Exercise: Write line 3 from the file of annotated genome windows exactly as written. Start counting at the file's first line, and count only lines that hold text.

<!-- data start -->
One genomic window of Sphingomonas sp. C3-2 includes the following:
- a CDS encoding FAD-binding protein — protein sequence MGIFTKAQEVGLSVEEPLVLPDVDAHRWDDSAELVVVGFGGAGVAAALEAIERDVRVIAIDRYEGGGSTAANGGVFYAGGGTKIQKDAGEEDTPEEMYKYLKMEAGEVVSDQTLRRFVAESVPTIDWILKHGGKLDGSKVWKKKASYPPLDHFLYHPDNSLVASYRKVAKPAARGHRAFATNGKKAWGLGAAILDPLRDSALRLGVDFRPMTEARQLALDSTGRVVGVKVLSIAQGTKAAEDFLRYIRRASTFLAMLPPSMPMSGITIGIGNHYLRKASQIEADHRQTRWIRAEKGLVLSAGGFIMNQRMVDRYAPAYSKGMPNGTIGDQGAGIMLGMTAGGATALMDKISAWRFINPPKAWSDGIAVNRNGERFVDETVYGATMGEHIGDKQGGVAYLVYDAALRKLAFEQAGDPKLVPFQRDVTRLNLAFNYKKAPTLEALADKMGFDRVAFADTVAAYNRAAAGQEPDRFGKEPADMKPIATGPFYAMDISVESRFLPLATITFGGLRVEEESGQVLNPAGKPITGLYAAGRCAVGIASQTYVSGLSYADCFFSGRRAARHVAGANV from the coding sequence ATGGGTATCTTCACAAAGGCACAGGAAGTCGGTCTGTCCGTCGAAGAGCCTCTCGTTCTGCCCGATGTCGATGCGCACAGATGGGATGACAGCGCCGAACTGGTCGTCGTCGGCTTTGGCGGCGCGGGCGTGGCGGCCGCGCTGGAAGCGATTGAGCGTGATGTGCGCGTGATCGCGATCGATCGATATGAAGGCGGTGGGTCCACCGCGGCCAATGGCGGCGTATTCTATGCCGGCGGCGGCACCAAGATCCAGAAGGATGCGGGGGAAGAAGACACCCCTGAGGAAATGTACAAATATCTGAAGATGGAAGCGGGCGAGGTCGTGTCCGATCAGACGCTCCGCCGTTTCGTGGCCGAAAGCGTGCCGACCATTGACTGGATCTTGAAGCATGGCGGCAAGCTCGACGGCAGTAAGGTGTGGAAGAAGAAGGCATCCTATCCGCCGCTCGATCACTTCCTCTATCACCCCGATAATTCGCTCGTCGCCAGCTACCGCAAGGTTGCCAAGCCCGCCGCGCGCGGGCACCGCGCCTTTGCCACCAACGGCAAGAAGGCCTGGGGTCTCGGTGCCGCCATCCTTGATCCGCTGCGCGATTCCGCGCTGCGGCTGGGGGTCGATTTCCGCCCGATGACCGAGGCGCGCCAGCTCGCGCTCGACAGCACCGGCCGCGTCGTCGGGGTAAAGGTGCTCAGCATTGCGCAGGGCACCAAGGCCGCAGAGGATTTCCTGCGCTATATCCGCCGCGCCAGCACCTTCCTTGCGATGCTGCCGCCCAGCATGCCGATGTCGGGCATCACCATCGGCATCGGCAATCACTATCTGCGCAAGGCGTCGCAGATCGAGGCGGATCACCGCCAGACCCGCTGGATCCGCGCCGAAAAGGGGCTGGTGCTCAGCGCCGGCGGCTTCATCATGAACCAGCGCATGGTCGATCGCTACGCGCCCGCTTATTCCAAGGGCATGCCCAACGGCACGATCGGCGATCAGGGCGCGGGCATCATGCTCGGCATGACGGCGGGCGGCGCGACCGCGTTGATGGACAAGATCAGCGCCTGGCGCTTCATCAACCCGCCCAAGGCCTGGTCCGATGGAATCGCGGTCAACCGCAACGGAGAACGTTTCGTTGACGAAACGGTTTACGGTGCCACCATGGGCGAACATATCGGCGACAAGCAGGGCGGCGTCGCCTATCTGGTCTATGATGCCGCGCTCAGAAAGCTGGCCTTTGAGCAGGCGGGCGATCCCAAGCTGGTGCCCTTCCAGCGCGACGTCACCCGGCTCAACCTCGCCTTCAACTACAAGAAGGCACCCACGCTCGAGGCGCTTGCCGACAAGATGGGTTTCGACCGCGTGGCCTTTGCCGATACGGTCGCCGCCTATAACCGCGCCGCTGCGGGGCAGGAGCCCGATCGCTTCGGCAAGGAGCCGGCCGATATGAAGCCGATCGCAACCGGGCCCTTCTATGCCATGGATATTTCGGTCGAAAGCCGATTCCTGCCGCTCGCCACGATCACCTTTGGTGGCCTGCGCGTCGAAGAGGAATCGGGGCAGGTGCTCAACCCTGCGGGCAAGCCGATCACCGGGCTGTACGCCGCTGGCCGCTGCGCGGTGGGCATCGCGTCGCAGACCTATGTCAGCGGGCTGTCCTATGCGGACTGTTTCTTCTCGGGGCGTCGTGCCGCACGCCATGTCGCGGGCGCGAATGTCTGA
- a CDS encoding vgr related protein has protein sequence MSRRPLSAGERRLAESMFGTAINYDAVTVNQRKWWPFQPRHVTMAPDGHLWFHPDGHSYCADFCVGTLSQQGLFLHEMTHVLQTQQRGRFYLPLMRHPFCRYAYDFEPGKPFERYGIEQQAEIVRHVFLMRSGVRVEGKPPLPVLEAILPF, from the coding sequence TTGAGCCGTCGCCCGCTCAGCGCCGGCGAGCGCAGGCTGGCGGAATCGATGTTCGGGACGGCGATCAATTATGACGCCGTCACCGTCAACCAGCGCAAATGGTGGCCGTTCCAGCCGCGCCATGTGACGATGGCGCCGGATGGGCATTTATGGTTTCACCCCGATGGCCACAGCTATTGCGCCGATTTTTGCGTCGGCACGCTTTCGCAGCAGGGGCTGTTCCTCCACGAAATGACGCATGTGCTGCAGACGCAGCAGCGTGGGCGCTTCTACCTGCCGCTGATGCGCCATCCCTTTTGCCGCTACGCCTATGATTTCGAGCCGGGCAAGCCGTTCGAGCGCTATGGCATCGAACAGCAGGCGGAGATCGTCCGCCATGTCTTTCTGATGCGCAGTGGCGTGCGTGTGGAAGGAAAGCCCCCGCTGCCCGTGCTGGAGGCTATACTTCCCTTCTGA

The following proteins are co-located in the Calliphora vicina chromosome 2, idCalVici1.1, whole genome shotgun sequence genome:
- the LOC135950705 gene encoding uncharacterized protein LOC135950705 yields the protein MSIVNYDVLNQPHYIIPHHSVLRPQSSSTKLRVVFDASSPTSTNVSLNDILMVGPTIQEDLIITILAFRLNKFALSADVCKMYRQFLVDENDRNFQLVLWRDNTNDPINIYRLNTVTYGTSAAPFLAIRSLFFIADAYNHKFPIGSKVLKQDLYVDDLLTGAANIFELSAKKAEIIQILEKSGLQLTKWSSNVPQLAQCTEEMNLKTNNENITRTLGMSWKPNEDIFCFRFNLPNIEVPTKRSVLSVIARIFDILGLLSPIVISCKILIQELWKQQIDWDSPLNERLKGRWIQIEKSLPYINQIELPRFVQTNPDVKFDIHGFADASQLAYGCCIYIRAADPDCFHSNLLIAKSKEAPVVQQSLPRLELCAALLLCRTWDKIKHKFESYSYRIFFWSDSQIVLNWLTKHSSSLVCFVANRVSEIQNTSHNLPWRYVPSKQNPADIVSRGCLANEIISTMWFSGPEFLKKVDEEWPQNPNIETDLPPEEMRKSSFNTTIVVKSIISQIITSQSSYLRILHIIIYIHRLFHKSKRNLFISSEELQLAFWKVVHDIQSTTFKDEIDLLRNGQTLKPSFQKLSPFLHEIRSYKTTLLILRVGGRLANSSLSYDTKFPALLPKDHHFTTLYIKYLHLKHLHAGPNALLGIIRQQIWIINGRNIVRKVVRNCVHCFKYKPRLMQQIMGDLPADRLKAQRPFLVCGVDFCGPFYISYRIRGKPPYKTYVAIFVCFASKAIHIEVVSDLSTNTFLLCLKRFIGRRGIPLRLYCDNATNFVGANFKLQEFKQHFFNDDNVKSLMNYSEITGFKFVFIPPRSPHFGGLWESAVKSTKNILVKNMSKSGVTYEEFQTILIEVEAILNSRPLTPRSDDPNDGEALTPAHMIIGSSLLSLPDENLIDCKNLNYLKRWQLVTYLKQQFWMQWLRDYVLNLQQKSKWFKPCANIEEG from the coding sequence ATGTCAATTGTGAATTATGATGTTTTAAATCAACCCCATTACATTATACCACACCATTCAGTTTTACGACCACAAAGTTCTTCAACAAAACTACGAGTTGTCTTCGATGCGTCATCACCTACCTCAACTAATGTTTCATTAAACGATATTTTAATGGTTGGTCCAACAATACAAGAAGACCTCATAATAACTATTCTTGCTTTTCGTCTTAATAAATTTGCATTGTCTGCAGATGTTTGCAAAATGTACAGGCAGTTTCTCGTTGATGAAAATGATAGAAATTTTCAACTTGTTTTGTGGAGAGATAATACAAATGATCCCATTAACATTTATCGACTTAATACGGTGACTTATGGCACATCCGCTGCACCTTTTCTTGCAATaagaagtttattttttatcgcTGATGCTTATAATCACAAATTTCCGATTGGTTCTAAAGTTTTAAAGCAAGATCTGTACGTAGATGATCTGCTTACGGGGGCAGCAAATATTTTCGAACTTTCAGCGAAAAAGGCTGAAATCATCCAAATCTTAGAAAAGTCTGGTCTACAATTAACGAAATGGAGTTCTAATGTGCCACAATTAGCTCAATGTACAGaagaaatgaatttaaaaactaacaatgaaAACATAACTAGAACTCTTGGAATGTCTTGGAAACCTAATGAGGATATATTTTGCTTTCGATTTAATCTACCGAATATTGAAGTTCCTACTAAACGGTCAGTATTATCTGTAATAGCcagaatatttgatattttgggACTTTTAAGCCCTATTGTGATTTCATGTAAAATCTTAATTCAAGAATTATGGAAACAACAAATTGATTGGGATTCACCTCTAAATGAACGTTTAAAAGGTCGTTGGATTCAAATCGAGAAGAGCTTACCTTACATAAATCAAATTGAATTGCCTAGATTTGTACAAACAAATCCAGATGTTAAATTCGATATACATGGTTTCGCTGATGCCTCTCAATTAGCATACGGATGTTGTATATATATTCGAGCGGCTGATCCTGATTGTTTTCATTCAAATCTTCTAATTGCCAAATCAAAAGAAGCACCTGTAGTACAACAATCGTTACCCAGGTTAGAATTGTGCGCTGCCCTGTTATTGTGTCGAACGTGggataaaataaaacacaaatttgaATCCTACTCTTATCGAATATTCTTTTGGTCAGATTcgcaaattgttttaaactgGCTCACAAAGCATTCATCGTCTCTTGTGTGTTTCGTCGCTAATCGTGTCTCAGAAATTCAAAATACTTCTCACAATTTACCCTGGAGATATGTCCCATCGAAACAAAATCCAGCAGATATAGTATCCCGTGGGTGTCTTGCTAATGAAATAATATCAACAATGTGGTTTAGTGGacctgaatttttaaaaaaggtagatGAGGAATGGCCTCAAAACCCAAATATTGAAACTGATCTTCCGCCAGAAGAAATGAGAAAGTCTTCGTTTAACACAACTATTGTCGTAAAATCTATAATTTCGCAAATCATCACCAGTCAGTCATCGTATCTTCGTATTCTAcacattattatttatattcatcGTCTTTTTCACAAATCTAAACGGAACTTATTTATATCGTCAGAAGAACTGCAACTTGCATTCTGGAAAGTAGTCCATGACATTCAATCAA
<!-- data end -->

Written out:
- a CDS encoding vgr related protein has protein sequence MSRRPLSAGERRLAESMFGTAINYDAVTVNQRKWWPFQPRHVTMAPDGHLWFHPDGHSYCADFCVGTLSQQGLFLHEMTHVLQTQQRGRFYLPLMRHPFCRYAYDFEPGKPFERYGIEQQAEIVRHVFLMRSGVRVEGKPPLPVLEAILPF, from the coding sequence TTGAGCCGTCGCCCGCTCAGCGCCGGCGAGCGCAGGCTGGCGGAATCGATGTTCGGGACGGCGATCAATTATGACGCCGTCACCGTCAACCAGCGCAAATGGTGGCCGTTCCAGCCGCGCCATGTGACGATGGCGCCGGATGGGCATTTATGGTTTCACCCCGATGGCCACAGCTATTGCGCCGATTTTTGCGTCGGCACGCTTTCGCAGCAGGGGCTGTTCCTCCACGAAATGACGCATGTGCTGCAGACGCAGCAGCGTGGGCGCTTCTACCTGCCGCTGATGCGCCATCCCTTTTGCCGCTACGCCTATGATTTCGAGCCGGGCAAGCCGTTCGAGCGCTATGGCATCGAACAGCAGGCGGAGATCGTCCGCCATGTCTTTCTGATGCGCAGTGGCGTGCGTGTGGAAGGAAAGCCCCCGCTGCCCGTGCTGGAGGCTATACTTCCCTTCTGA